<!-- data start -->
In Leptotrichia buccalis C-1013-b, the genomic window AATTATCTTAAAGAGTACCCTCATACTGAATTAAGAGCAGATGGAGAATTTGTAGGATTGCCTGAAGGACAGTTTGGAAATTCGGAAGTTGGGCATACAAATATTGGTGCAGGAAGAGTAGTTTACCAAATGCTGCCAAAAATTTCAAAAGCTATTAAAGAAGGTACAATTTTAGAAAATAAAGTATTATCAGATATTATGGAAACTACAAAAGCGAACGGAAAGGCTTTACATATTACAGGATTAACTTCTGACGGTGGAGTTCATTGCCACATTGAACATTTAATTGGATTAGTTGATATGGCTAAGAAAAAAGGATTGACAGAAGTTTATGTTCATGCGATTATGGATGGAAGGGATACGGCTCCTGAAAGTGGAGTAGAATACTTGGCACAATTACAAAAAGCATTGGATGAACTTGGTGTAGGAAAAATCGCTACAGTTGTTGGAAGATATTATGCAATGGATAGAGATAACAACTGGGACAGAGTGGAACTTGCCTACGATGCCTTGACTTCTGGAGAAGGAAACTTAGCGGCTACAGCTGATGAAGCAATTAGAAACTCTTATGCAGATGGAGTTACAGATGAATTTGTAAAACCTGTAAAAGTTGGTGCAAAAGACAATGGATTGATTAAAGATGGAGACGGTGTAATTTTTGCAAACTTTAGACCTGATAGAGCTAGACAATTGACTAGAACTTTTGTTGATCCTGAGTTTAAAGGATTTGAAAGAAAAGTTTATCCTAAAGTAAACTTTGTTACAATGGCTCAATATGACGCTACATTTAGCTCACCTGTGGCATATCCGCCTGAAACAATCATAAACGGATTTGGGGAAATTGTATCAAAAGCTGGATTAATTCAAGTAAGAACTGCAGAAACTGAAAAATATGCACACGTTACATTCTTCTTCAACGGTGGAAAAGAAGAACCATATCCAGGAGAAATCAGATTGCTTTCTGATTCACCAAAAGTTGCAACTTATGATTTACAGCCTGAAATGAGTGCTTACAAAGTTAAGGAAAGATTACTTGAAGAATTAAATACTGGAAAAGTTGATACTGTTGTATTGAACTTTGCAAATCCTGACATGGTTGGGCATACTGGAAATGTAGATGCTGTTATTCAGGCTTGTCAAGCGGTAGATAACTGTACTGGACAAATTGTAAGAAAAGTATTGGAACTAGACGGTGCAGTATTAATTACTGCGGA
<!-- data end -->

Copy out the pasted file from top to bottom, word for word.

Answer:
In Leptotrichia buccalis C-1013-b, the genomic window AATTATCTTAAAGAGTACCCTCATACTGAATTAAGAGCAGATGGAGAATTTGTAGGATTGCCTGAAGGACAGTTTGGAAATTCGGAAGTTGGGCATACAAATATTGGTGCAGGAAGAGTAGTTTACCAAATGCTGCCAAAAATTTCAAAAGCTATTAAAGAAGGTACAATTTTAGAAAATAAAGTATTATCAGATATTATGGAAACTACAAAAGCGAACGGAAAGGCTTTACATATTACAGGATTAACTTCTGACGGTGGAGTTCATTGCCACATTGAACATTTAATTGGATTAGTTGATATGGCTAAGAAAAAAGGATTGACAGAAGTTTATGTTCATGCGATTATGGATGGAAGGGATACGGCTCCTGAAAGTGGAGTAGAATACTTGGCACAATTACAAAAAGCATTGGATGAACTTGGTGTAGGAAAAATCGCTACAGTTGTTGGAAGATATTATGCAATGGATAGAGATAACAACTGGGACAGAGTGGAACTTGCCTACGATGCCTTGACTTCTGGAGAAGGAAACTTAGCGGCTACAGCTGATGAAGCAATTAGAAACTCTTATGCAGATGGAGTTACAGATGAATTTGTAAAACCTGTAAAAGTTGGTGCAAAAGACAATGGATTGATTAAAGATGGAGACGGTGTAATTTTTGCAAACTTTAGACCTGATAGAGCTAGACAATTGACTAGAACTTTTGTTGATCCTGAGTTTAAAGGATTTGAAAGAAAAGTTTATCCTAAAGTAAACTTTGTTACAATGGCTCAATATGACGCTACATTTAGCTCACCTGTGGCATATCCGCCTGAAACAATCATAAACGGATTTGGGGAAATTGTATCAAAAGCTGGATTAATTCAAGTAAGAACTGCAGAAACTGAAAAATATGCACACGTTACATTCTTCTTCAACGGTGGAAAAGAAGAACCATATCCAGGAGAAATCAGATTGCTTTCTGATTCACCAAAAGTTGCAACTTATGATTTACAGCCTGAAATGAGTGCTTACAAAGTTAAGGAAAGATTACTTGAAGAATTAAATACTGGAAAAGTTGATACTGTTGTATTGAACTTTGCAAATCCTGACATGGTTGGGCATACTGGAAATGTAGATGCTGTTATTCAGGCTTGTCAAGCGGTAGATAACTGTACTGGACAAATTGTAAGAAAAGTATTGGAACTAGACGGTGCAGTATTAATTACTGCGGA